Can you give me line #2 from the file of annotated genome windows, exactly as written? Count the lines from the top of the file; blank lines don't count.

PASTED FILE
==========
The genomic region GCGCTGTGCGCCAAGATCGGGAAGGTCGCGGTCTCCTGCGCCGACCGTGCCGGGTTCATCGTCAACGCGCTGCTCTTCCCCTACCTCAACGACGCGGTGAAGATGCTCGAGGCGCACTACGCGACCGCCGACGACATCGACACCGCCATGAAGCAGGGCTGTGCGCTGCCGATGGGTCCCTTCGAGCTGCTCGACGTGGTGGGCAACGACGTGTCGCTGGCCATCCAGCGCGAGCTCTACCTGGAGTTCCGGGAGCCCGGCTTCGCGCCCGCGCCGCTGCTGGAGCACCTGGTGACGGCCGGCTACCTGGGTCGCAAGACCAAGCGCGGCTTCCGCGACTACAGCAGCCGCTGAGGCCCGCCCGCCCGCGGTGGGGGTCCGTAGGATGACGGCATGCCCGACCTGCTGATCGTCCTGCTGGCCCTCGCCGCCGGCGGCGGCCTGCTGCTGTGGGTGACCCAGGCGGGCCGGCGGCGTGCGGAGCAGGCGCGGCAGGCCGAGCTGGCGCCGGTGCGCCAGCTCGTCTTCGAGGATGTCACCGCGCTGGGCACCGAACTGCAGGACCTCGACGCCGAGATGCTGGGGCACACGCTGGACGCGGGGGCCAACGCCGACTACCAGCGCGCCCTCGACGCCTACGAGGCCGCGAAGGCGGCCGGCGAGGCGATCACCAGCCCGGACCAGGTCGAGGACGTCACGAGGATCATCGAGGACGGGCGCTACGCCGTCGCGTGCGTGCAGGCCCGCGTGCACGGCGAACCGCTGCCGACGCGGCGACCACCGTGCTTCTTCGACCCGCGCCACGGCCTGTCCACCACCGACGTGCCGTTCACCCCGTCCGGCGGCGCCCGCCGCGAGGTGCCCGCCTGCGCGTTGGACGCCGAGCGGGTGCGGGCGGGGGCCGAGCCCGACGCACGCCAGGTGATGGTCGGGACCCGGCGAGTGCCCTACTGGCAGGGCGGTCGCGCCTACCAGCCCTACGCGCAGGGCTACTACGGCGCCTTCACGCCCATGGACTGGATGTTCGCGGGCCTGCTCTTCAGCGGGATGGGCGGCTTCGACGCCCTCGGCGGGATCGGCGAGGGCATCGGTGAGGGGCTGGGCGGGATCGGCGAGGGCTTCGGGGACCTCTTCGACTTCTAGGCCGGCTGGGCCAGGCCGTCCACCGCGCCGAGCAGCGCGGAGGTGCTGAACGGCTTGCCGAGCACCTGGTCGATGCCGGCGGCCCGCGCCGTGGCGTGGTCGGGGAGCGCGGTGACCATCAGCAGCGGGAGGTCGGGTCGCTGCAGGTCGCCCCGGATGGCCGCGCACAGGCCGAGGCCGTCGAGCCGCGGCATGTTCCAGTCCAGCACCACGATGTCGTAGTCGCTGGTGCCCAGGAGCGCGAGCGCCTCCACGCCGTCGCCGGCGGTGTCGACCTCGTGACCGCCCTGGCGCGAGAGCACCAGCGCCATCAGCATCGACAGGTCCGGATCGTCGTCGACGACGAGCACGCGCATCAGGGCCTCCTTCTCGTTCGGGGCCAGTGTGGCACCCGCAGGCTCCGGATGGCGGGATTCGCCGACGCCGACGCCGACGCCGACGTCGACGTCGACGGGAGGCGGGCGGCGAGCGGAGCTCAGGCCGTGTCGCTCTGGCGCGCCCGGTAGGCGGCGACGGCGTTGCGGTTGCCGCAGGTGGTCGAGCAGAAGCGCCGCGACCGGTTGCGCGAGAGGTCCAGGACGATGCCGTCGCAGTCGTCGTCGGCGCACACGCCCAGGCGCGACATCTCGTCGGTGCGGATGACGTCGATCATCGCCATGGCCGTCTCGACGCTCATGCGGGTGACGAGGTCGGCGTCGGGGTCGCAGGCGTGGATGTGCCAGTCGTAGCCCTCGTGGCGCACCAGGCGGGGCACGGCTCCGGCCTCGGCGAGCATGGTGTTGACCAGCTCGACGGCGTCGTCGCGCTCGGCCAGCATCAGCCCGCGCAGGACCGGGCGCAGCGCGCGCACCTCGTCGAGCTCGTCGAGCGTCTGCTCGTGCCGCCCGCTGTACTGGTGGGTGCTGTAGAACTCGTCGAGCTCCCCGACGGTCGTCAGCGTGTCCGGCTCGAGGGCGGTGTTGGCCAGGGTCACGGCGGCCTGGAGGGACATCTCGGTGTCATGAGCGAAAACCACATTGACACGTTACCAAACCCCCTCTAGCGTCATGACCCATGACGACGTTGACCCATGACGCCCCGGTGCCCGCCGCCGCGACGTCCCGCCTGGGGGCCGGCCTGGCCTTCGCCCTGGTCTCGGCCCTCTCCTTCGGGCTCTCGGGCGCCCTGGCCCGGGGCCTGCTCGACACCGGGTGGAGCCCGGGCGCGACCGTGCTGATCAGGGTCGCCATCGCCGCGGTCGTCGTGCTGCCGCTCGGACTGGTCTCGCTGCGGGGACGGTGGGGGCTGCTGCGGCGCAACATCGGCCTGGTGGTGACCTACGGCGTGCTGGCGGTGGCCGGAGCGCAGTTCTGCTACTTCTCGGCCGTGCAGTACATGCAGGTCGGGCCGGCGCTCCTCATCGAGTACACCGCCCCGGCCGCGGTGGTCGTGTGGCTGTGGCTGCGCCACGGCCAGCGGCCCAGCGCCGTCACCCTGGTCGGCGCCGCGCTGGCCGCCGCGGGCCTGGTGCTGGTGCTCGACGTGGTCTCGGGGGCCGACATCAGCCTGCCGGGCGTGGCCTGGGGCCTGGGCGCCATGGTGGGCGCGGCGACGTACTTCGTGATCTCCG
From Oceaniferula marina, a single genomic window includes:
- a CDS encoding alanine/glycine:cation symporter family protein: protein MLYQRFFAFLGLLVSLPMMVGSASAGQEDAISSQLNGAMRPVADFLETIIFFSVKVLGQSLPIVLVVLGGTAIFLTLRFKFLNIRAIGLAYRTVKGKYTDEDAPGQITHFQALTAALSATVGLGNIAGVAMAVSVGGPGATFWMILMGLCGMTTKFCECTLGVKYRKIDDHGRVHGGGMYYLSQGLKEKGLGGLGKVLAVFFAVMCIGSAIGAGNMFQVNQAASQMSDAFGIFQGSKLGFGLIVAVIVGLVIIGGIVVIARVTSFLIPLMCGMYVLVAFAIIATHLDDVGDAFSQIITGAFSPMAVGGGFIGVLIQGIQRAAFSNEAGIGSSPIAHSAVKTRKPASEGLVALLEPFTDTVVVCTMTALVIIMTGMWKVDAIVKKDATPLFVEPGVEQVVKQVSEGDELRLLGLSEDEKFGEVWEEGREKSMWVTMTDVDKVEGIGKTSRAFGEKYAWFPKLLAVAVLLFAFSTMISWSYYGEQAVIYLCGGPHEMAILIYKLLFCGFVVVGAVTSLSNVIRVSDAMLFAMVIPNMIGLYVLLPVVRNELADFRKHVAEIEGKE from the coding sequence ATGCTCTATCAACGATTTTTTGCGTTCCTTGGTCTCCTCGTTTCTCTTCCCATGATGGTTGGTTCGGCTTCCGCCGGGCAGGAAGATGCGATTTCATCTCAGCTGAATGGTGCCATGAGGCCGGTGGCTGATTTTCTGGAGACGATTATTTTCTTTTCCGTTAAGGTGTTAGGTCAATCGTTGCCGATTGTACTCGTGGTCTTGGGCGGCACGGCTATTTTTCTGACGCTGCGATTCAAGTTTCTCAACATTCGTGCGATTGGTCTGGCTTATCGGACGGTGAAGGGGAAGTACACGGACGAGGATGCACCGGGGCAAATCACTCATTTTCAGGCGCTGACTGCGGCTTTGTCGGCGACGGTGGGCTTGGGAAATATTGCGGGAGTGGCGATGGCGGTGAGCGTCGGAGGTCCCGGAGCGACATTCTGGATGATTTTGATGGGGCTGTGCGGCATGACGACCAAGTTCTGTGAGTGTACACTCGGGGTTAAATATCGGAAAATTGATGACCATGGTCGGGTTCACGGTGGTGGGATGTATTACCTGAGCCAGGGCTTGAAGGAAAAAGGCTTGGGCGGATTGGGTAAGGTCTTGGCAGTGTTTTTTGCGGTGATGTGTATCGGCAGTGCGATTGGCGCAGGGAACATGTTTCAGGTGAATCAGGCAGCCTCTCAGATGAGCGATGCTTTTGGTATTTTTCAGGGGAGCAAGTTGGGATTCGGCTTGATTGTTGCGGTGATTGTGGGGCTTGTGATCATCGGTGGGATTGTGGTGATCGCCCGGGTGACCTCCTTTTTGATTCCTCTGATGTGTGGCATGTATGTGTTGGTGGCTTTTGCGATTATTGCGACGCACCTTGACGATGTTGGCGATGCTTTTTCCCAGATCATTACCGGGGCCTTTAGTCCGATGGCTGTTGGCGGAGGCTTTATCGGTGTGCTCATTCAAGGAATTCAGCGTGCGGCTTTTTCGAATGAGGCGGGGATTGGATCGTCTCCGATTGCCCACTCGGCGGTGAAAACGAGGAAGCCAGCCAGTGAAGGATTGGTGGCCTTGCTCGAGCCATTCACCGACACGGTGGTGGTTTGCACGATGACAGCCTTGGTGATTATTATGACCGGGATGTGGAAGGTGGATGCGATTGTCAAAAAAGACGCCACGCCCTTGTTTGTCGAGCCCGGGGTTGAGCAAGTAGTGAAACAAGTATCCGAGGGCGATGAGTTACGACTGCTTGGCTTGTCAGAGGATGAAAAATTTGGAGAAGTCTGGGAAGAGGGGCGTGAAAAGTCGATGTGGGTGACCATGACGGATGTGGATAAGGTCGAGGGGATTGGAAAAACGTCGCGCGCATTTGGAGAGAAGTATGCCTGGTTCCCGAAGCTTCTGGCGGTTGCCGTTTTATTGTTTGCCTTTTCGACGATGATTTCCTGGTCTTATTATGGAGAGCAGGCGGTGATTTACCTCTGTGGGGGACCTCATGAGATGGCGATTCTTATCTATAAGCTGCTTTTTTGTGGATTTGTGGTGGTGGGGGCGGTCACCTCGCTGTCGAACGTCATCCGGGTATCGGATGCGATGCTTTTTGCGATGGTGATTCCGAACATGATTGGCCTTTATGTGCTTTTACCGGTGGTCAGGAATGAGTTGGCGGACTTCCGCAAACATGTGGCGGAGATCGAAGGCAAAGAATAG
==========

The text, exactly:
From Oceaniferula marina, a single genomic window includes: